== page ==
How can an EU industrial policy mitigate the effects of rising energy costs?

Publishing date
15 May 2023
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 In 2022, despite being in the eye of the perfect energy storm, the European Union industry employment and output levels increased above 2021 levels. However, many factories in energy-intensive industries such as the basic metals, chemicals, non-metallic minerals and paper sectors were badly affected and many were forced to shut down. 

Energy costs represent a much bigger share of production costs for those industries than for less energy-intensive manufacturing sectors. The EU must design an industrial strategy to help mitigate the effect of energy prices likely staying above historic levels for years to come. 

First, the EU could bridge the high energy price period with unconditional subsidies, which seems to be the currently preferred strategy. This avoids irreversible large-scale relocation abroad but would be fiscally expensive and poses risks of fragmentation within the EU. It would only succeed if internationally competitive energy supplies were quickly made available.

Second, the EU could support decarbonised production processes built on large-scale deployment of domestic renewables. This would accelerate the green transition and reduce clean-tech prices worldwide. However, EU taxpayers would bear the cost of new technologies, without the guarantee of solving the current competitiveness cost issue.

Third, the EU could facilitate imports of energy intensive products, while accompanying the EU industry to move to higher value-added parts of the value chain. Subsidies could be given directly to industrial sectors that have not become structurally uncompetitive. This would bring energy demand and energy prices down. However, this strategy would need to accommodate concerns over excessive import dependencies and would need to be engineered to address carbon leakage.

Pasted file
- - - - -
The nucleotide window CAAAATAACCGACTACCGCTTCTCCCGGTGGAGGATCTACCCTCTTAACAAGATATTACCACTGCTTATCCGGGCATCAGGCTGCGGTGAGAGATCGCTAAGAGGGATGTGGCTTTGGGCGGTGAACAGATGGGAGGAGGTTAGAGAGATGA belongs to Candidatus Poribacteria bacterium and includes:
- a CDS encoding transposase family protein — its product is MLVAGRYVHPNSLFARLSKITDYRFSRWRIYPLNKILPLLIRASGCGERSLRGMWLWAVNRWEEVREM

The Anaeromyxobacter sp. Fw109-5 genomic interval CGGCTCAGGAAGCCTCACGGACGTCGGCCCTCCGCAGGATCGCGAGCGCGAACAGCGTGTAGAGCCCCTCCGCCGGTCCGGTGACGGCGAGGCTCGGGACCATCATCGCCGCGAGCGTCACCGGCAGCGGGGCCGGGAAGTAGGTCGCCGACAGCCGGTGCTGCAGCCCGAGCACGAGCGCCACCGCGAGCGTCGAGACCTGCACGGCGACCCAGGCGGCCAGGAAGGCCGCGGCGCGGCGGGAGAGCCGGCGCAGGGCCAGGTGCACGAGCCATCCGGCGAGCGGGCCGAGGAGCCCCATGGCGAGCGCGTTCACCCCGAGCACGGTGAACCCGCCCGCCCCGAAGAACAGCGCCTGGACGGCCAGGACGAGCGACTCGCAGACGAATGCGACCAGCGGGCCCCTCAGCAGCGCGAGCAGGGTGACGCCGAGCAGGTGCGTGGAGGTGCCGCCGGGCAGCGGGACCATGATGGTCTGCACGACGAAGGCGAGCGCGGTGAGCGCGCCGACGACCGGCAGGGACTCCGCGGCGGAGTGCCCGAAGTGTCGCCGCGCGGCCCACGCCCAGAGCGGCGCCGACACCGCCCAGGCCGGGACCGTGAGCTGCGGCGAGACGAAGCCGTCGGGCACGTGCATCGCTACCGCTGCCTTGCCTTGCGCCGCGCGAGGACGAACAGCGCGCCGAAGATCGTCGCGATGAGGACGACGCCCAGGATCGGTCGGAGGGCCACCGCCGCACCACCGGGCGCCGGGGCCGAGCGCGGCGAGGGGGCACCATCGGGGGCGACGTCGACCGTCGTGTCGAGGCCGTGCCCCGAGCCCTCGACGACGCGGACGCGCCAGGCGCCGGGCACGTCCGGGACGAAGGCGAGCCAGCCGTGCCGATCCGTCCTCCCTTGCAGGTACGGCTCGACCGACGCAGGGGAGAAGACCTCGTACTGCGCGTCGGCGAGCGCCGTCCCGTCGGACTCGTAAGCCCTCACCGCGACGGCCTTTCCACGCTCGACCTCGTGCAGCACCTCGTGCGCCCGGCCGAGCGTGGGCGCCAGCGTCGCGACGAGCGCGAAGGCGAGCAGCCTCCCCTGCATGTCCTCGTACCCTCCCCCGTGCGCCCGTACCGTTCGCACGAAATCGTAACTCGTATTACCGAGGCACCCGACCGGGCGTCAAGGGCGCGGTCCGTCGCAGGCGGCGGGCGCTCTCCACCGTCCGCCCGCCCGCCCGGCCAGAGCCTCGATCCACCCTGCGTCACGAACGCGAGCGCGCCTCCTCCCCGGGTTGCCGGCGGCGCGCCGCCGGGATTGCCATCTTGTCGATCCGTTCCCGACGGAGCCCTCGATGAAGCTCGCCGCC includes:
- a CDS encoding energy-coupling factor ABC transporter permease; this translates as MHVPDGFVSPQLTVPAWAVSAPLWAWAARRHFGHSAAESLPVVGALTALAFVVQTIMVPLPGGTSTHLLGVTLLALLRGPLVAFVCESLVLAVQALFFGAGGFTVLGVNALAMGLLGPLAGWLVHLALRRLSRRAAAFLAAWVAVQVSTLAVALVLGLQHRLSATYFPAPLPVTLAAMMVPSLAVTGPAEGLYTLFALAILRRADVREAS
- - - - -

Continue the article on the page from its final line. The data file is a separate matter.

Policymakers should implement a mix of these policies going forward. The EU should subsidise existing energy-intensive industries only in clearly justified cases, while deciding which energy-intensive products could be left to international market forces. In choosing which decarbonisation investments should be supported in Europe while moving towards a new industrial model, the EU can combine industrial competitiveness and environmental sustainability.


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About the authors

  • Giovanni Sgaravatti

    Giovanni works at Bruegel as an Energy and climate research analyst. He studied Economics (BSc) at University of Venice - Ca’ Foscari - including one semester at the University of Melbourne, and holds a Master’s degree in Quantitative Economics obtained in Venice - having done the whole second year at the Economics School of Louvain.

    Before joining Bruegel Giovanni worked in the Productivity branch of the Office for National Statistics in the United Kingdom. As a trainee he worked at the Delegation of the European Union to Chile and at BusinessEurope. His fields of analysis span from productivity to energy and climate change.

    Giovanni is an Italian native speaker, is fluent in English and has good working knowledge of French and Spanish.

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